*To whom correspondence should be addressed. Abbreviation: ELISA, enzyme-linked immunosorbent assay.

and conjugates

Sheep antiserum to human serum albumin, donkey anti-rabbit IgG conjugated to horseradish peroxidase, donkey anti-sheep/goat IgG and sheep peroxidase-anti-peroxidase complex were obtained from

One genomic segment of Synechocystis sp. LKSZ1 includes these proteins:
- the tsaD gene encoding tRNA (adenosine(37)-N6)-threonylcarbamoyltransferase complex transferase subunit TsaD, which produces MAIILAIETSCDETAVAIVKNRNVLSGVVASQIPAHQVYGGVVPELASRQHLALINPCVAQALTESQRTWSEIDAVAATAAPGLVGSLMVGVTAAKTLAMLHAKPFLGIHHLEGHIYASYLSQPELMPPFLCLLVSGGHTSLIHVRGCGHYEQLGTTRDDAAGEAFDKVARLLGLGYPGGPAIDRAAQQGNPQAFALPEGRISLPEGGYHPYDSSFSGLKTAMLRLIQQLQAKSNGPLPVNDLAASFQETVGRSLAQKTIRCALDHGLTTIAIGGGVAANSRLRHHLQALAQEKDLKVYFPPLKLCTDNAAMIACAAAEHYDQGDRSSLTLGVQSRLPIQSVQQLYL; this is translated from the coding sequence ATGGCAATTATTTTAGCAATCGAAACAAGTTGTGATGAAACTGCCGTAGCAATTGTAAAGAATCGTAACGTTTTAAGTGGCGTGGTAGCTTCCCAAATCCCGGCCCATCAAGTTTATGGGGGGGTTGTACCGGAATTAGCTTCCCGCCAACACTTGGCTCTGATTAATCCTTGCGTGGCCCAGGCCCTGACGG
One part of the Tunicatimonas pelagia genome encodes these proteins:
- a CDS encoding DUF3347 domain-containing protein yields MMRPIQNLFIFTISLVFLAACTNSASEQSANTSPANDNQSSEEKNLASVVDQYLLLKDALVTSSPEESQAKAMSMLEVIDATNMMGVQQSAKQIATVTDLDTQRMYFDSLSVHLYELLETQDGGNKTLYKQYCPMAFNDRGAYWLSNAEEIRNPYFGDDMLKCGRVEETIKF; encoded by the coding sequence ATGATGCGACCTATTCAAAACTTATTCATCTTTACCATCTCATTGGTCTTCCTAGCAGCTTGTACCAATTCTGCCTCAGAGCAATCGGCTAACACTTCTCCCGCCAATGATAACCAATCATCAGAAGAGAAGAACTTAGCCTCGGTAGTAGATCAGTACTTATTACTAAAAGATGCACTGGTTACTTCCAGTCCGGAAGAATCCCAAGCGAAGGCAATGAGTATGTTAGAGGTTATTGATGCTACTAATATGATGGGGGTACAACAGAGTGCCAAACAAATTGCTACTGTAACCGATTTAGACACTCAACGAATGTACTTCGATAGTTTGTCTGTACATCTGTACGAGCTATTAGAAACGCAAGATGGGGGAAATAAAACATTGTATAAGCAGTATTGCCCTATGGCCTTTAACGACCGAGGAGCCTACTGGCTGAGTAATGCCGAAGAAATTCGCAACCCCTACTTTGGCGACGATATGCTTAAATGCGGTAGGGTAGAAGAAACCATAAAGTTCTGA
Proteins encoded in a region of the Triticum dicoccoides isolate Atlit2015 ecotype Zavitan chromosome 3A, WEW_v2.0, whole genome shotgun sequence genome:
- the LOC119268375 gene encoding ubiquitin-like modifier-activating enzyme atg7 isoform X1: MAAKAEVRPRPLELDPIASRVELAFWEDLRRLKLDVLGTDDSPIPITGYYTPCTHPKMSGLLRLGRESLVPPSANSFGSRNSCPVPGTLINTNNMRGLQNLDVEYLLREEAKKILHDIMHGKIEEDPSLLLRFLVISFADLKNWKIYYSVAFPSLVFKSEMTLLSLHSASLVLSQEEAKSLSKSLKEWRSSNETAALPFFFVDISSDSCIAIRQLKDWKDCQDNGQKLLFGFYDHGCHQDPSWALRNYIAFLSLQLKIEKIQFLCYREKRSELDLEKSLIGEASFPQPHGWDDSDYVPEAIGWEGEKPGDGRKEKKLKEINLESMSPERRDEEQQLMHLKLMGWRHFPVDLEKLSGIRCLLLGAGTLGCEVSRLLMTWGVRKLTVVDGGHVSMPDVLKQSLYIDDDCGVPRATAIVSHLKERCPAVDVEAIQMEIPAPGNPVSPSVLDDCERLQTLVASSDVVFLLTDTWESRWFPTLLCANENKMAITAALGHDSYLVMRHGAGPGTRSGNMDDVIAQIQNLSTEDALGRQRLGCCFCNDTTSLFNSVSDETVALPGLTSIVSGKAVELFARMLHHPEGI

the Scottish Antibody Production Unit, Law Hospital, Carluke, Lanarkshire, U.K. Rabbit antiserum to human serum albumin (ORCB 05) was obtained from Behring, Salisbury Road, Hounslow, Middlesex, England. Donkey anti-sheep IgG conjugated to alkaline phosphatase was obtained from Sigma Chemical Company Ltd, Fancy Rd, Poole, Dorset, U.K. Preparation of immunoglobulin fractions IgG was fractionated from the sheep and rabbit anti-albumin antisera by n-octanoic acid precipitation (Steinbuch and Audran, 1969), followed by ion-exchange adsorption. The pH of 1 ml of antiserum was adjusted to 5.0 with 0.1 M acetic acid and 88 ~1 of n-octanoic acid were added slowly with stirring. Stirring was continued for 30 min at room temperature, after which the suspension was centrifuged at 15OOg for 20 min at 16°C and the supernatant retained. The pellet was washed with 1 ml of 0.1 M sodium bicarbonate and centrifuged again. The pooled supematants were dialysed overnight at 4°C against 0.1 M sodium bicarbonate and then concentrated about 2-fold by covering the dialysis bag with solid polyethylene glycol 10,000 (BDH Chemicals Ltd, Poole, Dorset, U.K.). Dialysis was then continued for 72 h against phosphate-buffered saline (buffer A; NaCl 8.0 g/l, KC1 0.2 g/l, Na,HPO, 1.15 g/l, KH,PO, 0.2 g/l, pH 7.4) containing 0.015% (w/v) thimerosal (Sigma). Sheep and rabbit anti-albumin fractions contained about 40 and 5 mg/ml protein respectively at this stage. About 0.5 ml of partially purified IgG was dialysed overnight against 0.1 M tris-HCl buffer, pH 7.0, and QAE-Sephadex A-50 (Pharmacia-LKB plc, Phannacia House, Midsummer Boulevard, Milton Keynes, Bucks, U.K.) equilibrated against the same buffer, was added to give a final volume of l-2ml. After brief mixing, the suspension was centrifuged at 1500 g for 20 min at 4°C and the supernatant dialyzed against 0.05 M sodium phosphate buffer, pH 7.2, overnight at 4°C. The final protein concentrations of the sheep and rabbit IgG solutions were about 10 and 1 mg/ml respectively. Protein assay Protein was estimated by the BCA method [Pierce and Warriner (U.K.) Ltd, 44 Upper Northgate St, Chester, U.K.; Smith et al., 19851 using bovine albumin (Pentex Bovine Albumin 81-001; Miles Scientific, Stoke Poges, Slough, Bucks, U.K.) standardized by its specific extinction (A, 1% w/v, 1 cm, 280 nm, was determined as 6.55). Albumin standards Standard human serum (ORDT 07) and purified human albumin (ORHA 21) were obtained from Behring. Purified human serum albumin solution (118 g/l) was obtained from the Scottish Blood Transfusion Service, Protein Fractionation Centre, Ellen’s Glen Rd, Edinburgh, U.K. For ELISA calibration curves, a stock standard solution of serum albumin was prepared from standard human serum (Behring) by dilution with 0.1 M NaCl to give a solution containing 250 mg/l albumin.